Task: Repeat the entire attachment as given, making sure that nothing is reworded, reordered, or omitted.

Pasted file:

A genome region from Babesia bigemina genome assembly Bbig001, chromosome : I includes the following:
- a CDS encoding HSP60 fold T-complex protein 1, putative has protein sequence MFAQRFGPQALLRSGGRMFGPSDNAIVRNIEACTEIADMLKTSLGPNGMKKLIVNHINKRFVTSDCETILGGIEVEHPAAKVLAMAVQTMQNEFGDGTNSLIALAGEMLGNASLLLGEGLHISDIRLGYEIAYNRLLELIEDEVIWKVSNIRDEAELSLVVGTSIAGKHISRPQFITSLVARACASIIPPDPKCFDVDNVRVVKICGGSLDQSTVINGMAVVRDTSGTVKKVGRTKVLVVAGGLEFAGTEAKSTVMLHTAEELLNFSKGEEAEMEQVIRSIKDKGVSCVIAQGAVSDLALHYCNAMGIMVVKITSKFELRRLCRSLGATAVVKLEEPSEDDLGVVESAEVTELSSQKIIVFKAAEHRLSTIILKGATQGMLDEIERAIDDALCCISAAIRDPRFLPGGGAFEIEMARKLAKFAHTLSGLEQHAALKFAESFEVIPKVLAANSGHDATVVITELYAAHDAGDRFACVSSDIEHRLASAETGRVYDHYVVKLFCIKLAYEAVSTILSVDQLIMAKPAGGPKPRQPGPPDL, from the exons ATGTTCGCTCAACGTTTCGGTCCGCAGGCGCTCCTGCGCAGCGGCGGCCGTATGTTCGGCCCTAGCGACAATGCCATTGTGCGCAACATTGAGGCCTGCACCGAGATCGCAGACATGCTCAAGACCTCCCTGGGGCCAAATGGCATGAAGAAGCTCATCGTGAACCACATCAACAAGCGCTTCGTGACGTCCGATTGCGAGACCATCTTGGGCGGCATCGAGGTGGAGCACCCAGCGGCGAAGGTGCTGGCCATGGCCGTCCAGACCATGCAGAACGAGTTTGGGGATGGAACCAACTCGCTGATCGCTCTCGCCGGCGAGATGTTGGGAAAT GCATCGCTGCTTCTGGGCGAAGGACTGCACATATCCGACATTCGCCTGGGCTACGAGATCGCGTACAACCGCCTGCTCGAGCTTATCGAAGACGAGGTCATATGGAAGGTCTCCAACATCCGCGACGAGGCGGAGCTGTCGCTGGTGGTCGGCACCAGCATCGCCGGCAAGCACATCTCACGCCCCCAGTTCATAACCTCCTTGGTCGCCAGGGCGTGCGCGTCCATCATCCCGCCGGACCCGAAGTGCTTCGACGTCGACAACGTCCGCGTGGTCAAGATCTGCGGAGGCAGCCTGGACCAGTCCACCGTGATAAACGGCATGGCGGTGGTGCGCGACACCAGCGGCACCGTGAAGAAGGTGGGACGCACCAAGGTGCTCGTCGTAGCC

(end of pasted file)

A genome region from Babesia bigemina genome assembly Bbig001, chromosome : I includes the following:
- a CDS encoding HSP60 fold T-complex protein 1, putative has protein sequence MFAQRFGPQALLRSGGRMFGPSDNAIVRNIEACTEIADMLKTSLGPNGMKKLIVNHINKRFVTSDCETILGGIEVEHPAAKVLAMAVQTMQNEFGDGTNSLIALAGEMLGNASLLLGEGLHISDIRLGYEIAYNRLLELIEDEVIWKVSNIRDEAELSLVVGTSIAGKHISRPQFITSLVARACASIIPPDPKCFDVDNVRVVKICGGSLDQSTVINGMAVVRDTSGTVKKVGRTKVLVVAGGLEFAGTEAKSTVMLHTAEELLNFSKGEEAEMEQVIRSIKDKGVSCVIAQGAVSDLALHYCNAMGIMVVKITSKFELRRLCRSLGATAVVKLEEPSEDDLGVVESAEVTELSSQKIIVFKAAEHRLSTIILKGATQGMLDEIERAIDDALCCISAAIRDPRFLPGGGAFEIEMARKLAKFAHTLSGLEQHAALKFAESFEVIPKVLAANSGHDATVVITELYAAHDAGDRFACVSSDIEHRLASAETGRVYDHYVVKLFCIKLAYEAVSTILSVDQLIMAKPAGGPKPRQPGPPDL, from the exons ATGTTCGCTCAACGTTTCGGTCCGCAGGCGCTCCTGCGCAGCGGCGGCCGTATGTTCGGCCCTAGCGACAATGCCATTGTGCGCAACATTGAGGCCTGCACCGAGATCGCAGACATGCTCAAGACCTCCCTGGGGCCAAATGGCATGAAGAAGCTCATCGTGAACCACATCAACAAGCGCTTCGTGACGTCCGATTGCGAGACCATCTTGGGCGGCATCGAGGTGGAGCACCCAGCGGCGAAGGTGCTGGCCATGGCCGTCCAGACCATGCAGAACGAGTTTGGGGATGGAACCAACTCGCTGATCGCTCTCGCCGGCGAGATGTTGGGAAAT GCATCGCTGCTTCTGGGCGAAGGACTGCACATATCCGACATTCGCCTGGGCTACGAGATCGCGTACAACCGCCTGCTCGAGCTTATCGAAGACGAGGTCATATGGAAGGTCTCCAACATCCGCGACGAGGCGGAGCTGTCGCTGGTGGTCGGCACCAGCATCGCCGGCAAGCACATCTCACGCCCCCAGTTCATAACCTCCTTGGTCGCCAGGGCGTGCGCGTCCATCATCCCGCCGGACCCGAAGTGCTTCGACGTCGACAACGTCCGCGTGGTCAAGATCTGCGGAGGCAGCCTGGACCAGTCCACCGTGATAAACGGCATGGCGGTGGTGCGCGACACCAGCGGCACCGTGAAGAAGGTGGGACGCACCAAGGTGCTCGTCGTAGCC